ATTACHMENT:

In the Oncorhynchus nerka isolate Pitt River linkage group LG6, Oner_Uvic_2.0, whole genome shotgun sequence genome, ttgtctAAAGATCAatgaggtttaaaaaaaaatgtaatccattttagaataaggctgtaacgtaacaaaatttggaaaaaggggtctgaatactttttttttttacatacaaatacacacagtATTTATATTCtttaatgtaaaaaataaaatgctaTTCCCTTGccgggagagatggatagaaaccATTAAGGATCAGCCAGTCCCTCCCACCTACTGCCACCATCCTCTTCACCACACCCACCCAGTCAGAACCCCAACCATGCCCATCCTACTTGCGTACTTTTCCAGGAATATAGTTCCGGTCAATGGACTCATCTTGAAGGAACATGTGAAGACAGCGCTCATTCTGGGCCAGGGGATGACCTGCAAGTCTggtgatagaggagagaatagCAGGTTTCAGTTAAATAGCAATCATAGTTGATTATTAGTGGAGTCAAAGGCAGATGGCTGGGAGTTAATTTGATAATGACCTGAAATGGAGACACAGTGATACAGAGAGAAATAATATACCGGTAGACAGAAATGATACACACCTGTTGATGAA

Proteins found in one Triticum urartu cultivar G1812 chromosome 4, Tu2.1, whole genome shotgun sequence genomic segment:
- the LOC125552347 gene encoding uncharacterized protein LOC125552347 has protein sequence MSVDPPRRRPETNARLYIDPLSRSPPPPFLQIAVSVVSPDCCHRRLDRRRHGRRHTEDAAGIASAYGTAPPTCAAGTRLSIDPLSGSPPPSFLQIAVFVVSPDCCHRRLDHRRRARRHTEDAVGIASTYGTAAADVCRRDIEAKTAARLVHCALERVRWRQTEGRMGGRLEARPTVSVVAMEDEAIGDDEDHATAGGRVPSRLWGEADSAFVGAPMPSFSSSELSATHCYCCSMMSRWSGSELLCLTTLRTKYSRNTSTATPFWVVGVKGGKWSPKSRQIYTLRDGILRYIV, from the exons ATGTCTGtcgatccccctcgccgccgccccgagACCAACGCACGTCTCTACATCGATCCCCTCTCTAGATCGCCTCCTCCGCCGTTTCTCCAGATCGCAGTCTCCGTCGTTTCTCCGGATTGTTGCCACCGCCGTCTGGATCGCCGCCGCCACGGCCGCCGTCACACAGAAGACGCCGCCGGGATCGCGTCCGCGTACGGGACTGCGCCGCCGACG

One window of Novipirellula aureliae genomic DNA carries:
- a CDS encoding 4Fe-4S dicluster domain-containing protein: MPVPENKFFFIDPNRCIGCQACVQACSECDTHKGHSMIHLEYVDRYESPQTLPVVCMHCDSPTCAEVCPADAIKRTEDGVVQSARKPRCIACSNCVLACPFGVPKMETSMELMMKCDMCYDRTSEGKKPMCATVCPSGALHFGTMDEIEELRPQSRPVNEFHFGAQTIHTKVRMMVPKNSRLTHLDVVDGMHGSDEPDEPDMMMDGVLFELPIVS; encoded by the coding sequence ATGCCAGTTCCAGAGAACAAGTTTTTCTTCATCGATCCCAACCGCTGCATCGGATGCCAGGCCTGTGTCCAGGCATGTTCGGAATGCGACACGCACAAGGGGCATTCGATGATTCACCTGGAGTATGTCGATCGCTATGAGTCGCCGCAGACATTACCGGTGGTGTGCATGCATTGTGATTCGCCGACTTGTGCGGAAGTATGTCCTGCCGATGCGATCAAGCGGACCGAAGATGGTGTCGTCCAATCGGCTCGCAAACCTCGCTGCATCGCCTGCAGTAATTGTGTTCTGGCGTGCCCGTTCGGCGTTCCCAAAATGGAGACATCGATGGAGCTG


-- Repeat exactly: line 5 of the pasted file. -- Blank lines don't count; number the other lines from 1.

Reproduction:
- a CDS encoding 4Fe-4S dicluster domain-containing protein: MPVPENKFFFIDPNRCIGCQACVQACSECDTHKGHSMIHLEYVDRYESPQTLPVVCMHCDSPTCAEVCPADAIKRTEDGVVQSARKPRCIACSNCVLACPFGVPKMETSMELMMKCDMCYDRTSEGKKPMCATVCPSGALHFGTMDEIEELRPQSRPVNEFHFGAQTIHTKVRMMVPKNSRLTHLDVVDGMHGSDEPDEPDMMMDGVLFELPIVS; encoded by the coding sequence ATGCCAGTTCCAGAGAACAAGTTTTTCTTCATCGATCCCAACCGCTGCATCGGATGCCAGGCCTGTGTCCAGGCATGTTCGGAATGCGACACGCACAAGGGGCATTCGATGATTCACCTGGAGTATGTCGATCGCTATGAGTCGCCGCAGACATTACCGGTGGTGTGCATGCATTGTGATTCGCCGACTTGTGCGGAAGTATGTCCTGCCGATGCGATCAAGCGGACCGAAGATGGTGTCGTCCAATCGGCTCGCAAACCTCGCTGCATCGCCTGCAGTAATTGTGTTCTGGCGTGCCCGTTCGGCGTTCCCAAAATGGAGACATCGATGGAGCTG